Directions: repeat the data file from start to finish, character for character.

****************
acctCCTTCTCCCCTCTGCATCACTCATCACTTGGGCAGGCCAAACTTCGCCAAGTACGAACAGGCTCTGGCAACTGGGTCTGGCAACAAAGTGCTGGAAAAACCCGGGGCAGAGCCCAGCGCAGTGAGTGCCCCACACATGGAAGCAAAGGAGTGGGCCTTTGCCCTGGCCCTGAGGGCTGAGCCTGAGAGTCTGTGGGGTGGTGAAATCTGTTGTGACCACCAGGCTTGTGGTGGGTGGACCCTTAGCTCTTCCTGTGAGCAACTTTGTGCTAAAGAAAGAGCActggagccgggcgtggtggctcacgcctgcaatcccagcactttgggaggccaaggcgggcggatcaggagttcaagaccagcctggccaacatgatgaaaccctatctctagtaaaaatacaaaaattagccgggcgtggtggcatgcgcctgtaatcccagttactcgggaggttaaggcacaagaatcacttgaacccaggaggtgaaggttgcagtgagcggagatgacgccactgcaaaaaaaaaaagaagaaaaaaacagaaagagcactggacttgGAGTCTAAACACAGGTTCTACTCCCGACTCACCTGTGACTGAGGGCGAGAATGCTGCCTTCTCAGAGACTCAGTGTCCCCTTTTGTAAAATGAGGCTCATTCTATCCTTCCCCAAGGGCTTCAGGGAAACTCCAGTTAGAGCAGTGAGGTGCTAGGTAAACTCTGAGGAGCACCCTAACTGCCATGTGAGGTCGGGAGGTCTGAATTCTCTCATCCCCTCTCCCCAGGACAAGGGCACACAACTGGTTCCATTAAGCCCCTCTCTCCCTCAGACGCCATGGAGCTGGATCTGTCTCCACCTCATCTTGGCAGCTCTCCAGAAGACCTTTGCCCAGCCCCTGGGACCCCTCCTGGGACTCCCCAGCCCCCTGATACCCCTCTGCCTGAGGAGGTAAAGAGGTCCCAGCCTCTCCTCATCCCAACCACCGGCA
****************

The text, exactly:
acctCCTTCTCCCCTCTGCATCACTCATCACTTGGGCAGGCCAAACTTCGCCAAGTACGAACAGGCTCTGGCAACTGGGTCTGGCAACAAAGTGCTGGAAAAACCCGGGGCAGAGCCCAGCGCAGTGAGTGCCCCACACATGGAAGCAAAGGAGTGGGCCTTTGCCCTGGCCCTGAGGGCTGAGCCTGAGAGTCTGTGGGGTGGTGAAATCTGTTGTGACCACCAGGCTTGTGGTGGGTGGACCCTTAGCTCTTCCTGTGAGCAACTTTGTGCTAAAGAAAGAGCActggagccgggcgtggtggctcacgcctgcaatcccagcactttgggaggccaaggcgggcggatcaggagttcaagaccagcctggccaacatgatgaaaccctatctctagtaaaaatacaaaaattagccgggcgtggtggcatgcgcctgtaatcccagttactcgggaggttaaggcacaagaatcacttgaacccaggaggtgaaggttgcagtgagcggagatgacgccactgcaaaaaaaaaaagaagaaaaaaacagaaagagcactggacttgGAGTCTAAACACAGGTTCTACTCCCGACTCACCTGTGACTGAGGGCGAGAATGCTGCCTTCTCAGAGACTCAGTGTCCCCTTTTGTAAAATGAGGCTCATTCTATCCTTCCCCAAGGGCTTCAGGGAAACTCCAGTTAGAGCAGTGAGGTGCTAGGTAAACTCTGAGGAGCACCCTAACTGCCATGTGAGGTCGGGAGGTCTGAATTCTCTCATCCCCTCTCCCCAGGACAAGGGCACACAACTGGTTCCATTAAGCCCCTCTCTCCCTCAGACGCCATGGAGCTGGATCTGTCTCCACCTCATCTTGGCAGCTCTCCAGAAGACCTTTGCCCAGCCCCTGGGACCCCTCCTGGGACTCCCCAGCCCCCTGATACCCCTCTGCCTGAGGAGGTAAAGAGGTCCCAGCCTCTCCTCATCCCAACCACCGGCA